Law Enforcement Memorial Service, Houston, Texas, May, 2011
Sheriff Garcia, Precinct Constables, Representatives from the County Judges office, esteemed deputies, officers, surviving family members and friends.
Thank you for this invitation and your warm introduction. In a world that seems to race forward at an ever increasing speed dictated by e-mails, texts, and tweets, I am truly honored and proud to be a part of this moment as we pause to remember and honor those that have made the ultimate sacrifice.
Tonight, I’d like to take a line from the National Law-enforcement Memorial in Washington, DC, “we honor them and remember them not because of how they died, but because of how they lived.”
President John F. Kennedy once said, “A Nation reveals itself not only by the men it produces but also by the men it honors, the men it remembers. As these valiant men and women died because they made it their duty to protect and serve, it is our duty to honor and remember them for their selfless contribution to our communities.
As a 30 year career law-enforcement officer and the son of a police officer, the brother of a career police officer, and the brother-in-law of a current Police Chief, I feel a strong personal and intimate bond with each and every one of you, my brother and sisters in the law-enforcement family. That bond and kindred spirit with the police community continues for me now as I have the opportunity and honor to teach and train police officers around the world with the U.S. State Department’s, Anti-Terrorism Assistance program. This past year I have had the distinct pleasure and opportunity to train with our law-enforcement partners in the Philippines, the Middle-East, Mexico, and Colombia. Just a week ago, I returned from east Africa where we trained a group of state and federal police officers in Counterterrorism strategies within the small country of Djibouti, a former French colony in the horn of Africa, that shares a common border with Somalia. This is also a special moment for me personally because each year at this time when we honor those who have given their lives in the service of our nation and its citizens, it brings back the pain I felt as a young FBI, Special Agent, when in April of 1986, I lost a good friend and colleague, Jerry Dove, in a Miami Bank robbery shootout. Jerry and I were buddies and teammates in our basic SWAT training class just months before Jerry was struck down in the streets of Miami. As Jerry lie wounded in the street and attempted to reload his weapon, the heavily armed Bank Robbers ran up and summarily executed him in the street.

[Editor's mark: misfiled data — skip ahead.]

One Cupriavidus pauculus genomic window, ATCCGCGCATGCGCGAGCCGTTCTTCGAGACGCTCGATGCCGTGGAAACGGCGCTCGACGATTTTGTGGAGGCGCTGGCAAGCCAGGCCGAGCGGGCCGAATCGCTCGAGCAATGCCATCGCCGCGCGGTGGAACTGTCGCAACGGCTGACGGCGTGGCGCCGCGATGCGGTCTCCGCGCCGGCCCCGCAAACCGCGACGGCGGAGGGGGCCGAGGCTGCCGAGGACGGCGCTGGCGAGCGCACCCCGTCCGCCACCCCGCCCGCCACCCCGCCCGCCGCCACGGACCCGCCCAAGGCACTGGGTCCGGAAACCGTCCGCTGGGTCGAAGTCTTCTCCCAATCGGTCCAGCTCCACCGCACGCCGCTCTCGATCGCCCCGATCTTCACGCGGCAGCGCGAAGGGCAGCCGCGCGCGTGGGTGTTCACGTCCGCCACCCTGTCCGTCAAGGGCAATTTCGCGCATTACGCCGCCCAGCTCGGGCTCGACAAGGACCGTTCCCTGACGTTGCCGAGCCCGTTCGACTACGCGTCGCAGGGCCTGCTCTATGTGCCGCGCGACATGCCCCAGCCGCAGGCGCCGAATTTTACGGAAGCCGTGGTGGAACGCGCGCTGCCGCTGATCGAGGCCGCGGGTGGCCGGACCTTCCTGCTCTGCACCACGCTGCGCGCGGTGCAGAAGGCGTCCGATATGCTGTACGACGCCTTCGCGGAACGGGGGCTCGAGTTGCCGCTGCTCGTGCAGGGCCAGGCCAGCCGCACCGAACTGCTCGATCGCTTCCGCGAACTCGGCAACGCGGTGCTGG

Jerry was great guy; he had a lot of charisma and a great sense of humor. I remember in SWAT training as we got pushed to the edge during the long, hot days of summer, we could always count on Jerry to get a laugh out of all of us with one of his classic lines or pranks. He was smart, diligent, had a great sense of humor and, as his Mom said at his funeral; he died doing what he always wanted to do, be an FBI agent. That shootout cost the lives of two FBI agents, along with Jerry, Ben Grogan, a senior well-respected agent and the serious wounding of a third agent, Ed Mireles, who incidentally was able to reload his shotgun despite being seriously wounded and kill both suspects at the scene.
In the follow-up analysis of the shootout, it became evident that the bad guys were outgunning us on the streets and the FBI and law-enforcement community as a whole, reassessed our weapons and the move from revolvers to semiautomatic pistols with higher capacities and higher firepower became the law-enforcement standard. I found solace in the belief that Jerry’s death may not have been in vain because this shift and upgrade of weapons may have indirectly saved the lives of many law-enforcement officers that followed.